Cross-posted at Unified Patriots
Vaclav Havel, the dissident Czech playwright who helped bring down Communism in his home country and became a national hero during the Cold War, has died in his sleep aged 75.
An avowed peacenik whose heroes included rockers such as Frank Zappa and Lou Reed, he never quite shed his flower-child past and often signed his name with a small heart as a flourish.
Havel’s arrest in January 1989 at another street protest and his subsequent trial generated anger at home and abroad. Pressure for change was so strong that the communists released him again in May. That fall, communism began to collapse across Eastern Europe, and in November the Berlin Wall fell. Eight days later, communist police brutally broke up a demonstration by thousands of Prague students. It was the signal that Havel and his country had awaited. Within 48 hours, a broad new opposition movement was founded, and a day later, hundreds of thousands of Czechs and Slovaks took to the streets. In three heady weeks, communist rule was broken. Mick Jagger and the Rolling Stones arrived just as the Soviet army was leaving. Posters in Prague proclaimed: ‘The tanks are rolling out – the Stones are rolling in.’
Now the other Vaclav, Vaclav Klaus, is a better conservative than Vaclav Havel. Many conservatives would just as soon punch a flower child than pay him any respect. I admire and respect Vaclav Havel because his body of work in words and deeds made for a better life for many people of the former Soviet Union. Below are a few quotes of Vaclav Havel including some things he had to say just nine days before his death.
December 9, 2011, the morning after Czech President Vaclav Klaus declined to comment on the post-election situation in Russia during his Russian counterpart’s visit to Prague, an appeal to Russian citizens and the country’s opposition movements by Vaclav Havel, the first post-communist Czech president, was published in the independent Russian newspaper Novaya gazeta.
There can be no talk of democracy as long as the leaders of the state insult the dignity of citizens, control the judiciary, the mass media and manipulate election results. The opposition should appeal to fellow citizens who through personal experience in the West have seen that democratic freedoms work, and call upon them to remember their roots and support the development of a civil society in their homeland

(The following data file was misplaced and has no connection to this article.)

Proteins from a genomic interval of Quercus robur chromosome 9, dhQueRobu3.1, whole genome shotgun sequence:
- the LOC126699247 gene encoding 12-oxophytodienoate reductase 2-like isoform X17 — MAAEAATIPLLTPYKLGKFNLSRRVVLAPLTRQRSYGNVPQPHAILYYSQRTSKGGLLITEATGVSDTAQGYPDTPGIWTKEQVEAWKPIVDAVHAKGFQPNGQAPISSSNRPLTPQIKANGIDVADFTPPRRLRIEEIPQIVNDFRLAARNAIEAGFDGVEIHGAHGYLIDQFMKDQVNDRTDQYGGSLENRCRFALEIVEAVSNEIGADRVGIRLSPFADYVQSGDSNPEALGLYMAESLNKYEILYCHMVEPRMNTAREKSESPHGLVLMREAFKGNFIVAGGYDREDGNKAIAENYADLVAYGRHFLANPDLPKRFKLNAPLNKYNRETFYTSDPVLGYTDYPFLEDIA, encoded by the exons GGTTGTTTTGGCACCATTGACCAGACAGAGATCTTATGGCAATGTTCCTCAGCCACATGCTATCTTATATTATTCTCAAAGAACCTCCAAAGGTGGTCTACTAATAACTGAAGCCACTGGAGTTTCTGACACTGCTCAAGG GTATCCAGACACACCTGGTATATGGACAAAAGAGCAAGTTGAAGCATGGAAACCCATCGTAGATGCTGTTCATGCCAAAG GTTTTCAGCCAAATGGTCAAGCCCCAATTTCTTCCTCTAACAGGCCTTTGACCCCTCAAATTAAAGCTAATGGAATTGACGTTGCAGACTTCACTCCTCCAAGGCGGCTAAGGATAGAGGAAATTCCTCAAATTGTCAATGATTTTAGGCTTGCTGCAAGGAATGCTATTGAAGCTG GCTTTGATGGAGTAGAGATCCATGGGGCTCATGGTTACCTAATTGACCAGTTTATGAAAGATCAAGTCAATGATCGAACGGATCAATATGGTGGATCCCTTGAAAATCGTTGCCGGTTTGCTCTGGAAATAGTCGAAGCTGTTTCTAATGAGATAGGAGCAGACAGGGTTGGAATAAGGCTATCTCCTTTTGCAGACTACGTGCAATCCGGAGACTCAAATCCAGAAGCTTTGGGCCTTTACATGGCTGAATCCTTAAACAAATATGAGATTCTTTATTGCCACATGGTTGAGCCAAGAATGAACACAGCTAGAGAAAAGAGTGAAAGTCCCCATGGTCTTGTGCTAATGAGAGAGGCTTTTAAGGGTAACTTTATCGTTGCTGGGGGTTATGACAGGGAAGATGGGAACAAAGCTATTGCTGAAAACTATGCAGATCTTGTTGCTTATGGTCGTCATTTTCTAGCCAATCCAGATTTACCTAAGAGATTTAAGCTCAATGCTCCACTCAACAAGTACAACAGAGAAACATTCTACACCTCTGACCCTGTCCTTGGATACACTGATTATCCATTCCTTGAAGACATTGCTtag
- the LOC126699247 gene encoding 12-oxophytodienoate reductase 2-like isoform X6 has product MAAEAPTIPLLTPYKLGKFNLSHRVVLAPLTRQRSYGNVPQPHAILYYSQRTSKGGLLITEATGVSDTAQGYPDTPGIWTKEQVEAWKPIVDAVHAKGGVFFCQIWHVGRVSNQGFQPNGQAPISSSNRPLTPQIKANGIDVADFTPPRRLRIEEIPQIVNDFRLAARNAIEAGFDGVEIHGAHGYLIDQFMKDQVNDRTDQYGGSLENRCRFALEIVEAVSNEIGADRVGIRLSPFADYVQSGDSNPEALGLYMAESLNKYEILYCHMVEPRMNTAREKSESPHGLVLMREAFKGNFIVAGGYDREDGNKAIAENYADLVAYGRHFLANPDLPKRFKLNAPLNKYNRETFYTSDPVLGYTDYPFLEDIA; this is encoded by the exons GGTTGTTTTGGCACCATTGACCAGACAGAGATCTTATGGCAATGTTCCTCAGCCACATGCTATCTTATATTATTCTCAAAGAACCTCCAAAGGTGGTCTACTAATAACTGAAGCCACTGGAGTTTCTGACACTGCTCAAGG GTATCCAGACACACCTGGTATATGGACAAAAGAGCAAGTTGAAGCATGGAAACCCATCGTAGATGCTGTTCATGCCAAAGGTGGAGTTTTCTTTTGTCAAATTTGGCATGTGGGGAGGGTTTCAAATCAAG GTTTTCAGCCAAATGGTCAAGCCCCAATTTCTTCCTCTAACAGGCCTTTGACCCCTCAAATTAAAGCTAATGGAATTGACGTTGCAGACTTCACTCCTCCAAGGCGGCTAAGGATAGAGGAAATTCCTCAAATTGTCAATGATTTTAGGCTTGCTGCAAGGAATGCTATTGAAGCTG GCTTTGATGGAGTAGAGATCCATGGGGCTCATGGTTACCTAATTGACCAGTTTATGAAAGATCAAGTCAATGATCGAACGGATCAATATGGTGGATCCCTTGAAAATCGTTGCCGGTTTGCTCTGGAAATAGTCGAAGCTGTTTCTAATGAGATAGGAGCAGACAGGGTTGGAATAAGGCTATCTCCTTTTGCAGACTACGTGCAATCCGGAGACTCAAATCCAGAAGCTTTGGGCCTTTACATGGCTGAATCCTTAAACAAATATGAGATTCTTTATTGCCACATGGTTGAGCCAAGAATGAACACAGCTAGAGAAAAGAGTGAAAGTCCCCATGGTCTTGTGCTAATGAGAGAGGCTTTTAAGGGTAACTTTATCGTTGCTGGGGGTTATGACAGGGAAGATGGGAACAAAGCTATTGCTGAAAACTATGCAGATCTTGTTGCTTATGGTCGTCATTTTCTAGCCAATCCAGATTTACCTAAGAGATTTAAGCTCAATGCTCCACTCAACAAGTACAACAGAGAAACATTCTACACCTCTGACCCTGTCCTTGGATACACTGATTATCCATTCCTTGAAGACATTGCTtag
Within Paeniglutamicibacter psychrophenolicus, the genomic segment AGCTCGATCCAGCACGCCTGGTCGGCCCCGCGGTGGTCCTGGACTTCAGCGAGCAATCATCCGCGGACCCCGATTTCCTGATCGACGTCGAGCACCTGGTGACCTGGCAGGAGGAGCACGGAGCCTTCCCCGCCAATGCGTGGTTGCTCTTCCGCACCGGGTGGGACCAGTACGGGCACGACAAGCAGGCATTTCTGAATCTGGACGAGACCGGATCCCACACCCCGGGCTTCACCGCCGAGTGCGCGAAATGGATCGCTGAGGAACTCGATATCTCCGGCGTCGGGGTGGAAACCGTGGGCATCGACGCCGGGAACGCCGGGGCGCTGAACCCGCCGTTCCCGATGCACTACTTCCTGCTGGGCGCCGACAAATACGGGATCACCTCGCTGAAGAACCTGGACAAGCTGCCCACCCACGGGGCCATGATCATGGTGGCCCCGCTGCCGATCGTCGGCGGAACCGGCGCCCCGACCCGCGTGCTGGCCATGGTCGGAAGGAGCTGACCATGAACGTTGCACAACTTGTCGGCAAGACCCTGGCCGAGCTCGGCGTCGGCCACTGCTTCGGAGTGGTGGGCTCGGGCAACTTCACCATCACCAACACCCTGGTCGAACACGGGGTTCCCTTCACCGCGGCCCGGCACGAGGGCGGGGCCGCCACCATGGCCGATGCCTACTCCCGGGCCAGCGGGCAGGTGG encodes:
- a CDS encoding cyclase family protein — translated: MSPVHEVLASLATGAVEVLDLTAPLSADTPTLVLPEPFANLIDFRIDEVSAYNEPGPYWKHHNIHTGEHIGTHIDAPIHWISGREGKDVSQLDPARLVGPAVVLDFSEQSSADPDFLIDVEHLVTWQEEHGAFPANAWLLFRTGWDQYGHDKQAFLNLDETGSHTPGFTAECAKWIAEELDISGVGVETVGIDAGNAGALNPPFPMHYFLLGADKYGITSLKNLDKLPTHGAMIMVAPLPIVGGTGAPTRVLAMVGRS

In an interview just two months ago, Havel rebuked Russia for invading Georgia two months earlier, and warned EU leaders against appeasing Moscow.
We should not turn a blind eye … It’s a big test for the West.
Havel also said he saw the global economic crisis as a warning not to abandon basic human values in the scramble to prosper.
It’s a warning against the idea that we understand the world, that we know how everything works.
What became his revolutionary motto which he said he always strove to live by:
Truth and love must prevail over lies and hatred
On Dec. 29, 1989, Havel was elected Czechoslovakia’s president by the country’s still-communist parliament. Three days later, he told the nation in a televised New Year’s address:
Out of gifted and sovereign people, the regime made us little screws in a monstrously big, rattling and stinking machine.
Early in 2008, Havel returned to his first love: the stage. He published a new play, ‘Leaving,’ about the struggles of a leader on his way out of office, and the work gained critical acclaim.
My return to the stage was not easy. It’s not a common thing for someone to be involved in theater, become a president, and then go back.
It’s interesting that I had an adventurous life, even though I am not an adventurer by nature. It was fate and history that caused my life to be adventurous rather than me as someone who seeks adventure.
Man is not an omipotent master of the universe, allowed to do with impunity whatever he thinks, or whatever suits him at the moment. The world we live in is made of an immensely complex and mysterious tissue about which we know very little and which we must treat with utmost humility.
Vaclav Havel appointed Frank Zappa as “Special Ambassador to the West on Trade, Culture and Tourism.” Zappa shared his ideas about increasing tourism to Czechoslovakia, and explained the concept of credit cards which were then an unknown quantity in this part of the world.
Frank Zappa was one of the gods of the Czech underground.
Vaclav met rock star Lou Reed in 1990.
Lou was the first to come to my office from the heaven of stars. No one so famous had come to Czechoslovakia before.
Havel had invited Michael Jackson to Prague Castle in 1996, because he was interested in the pop star as a “civilization phenomenon,” but found him “disappointing.”
Rather than discuss his own cultural significance, Jackson wanted to go to the third courtyard and say hello to the children.
On this Sunday I’m taking a little break from the 2012 campaign for conservative Republicans to rise up. A person who, while not a conservative, was one of liberty’s great heroes has died. I can take some time today to pay him some respect while I watch a video of one of his favorites by Lou Reed and the Velvet Underground.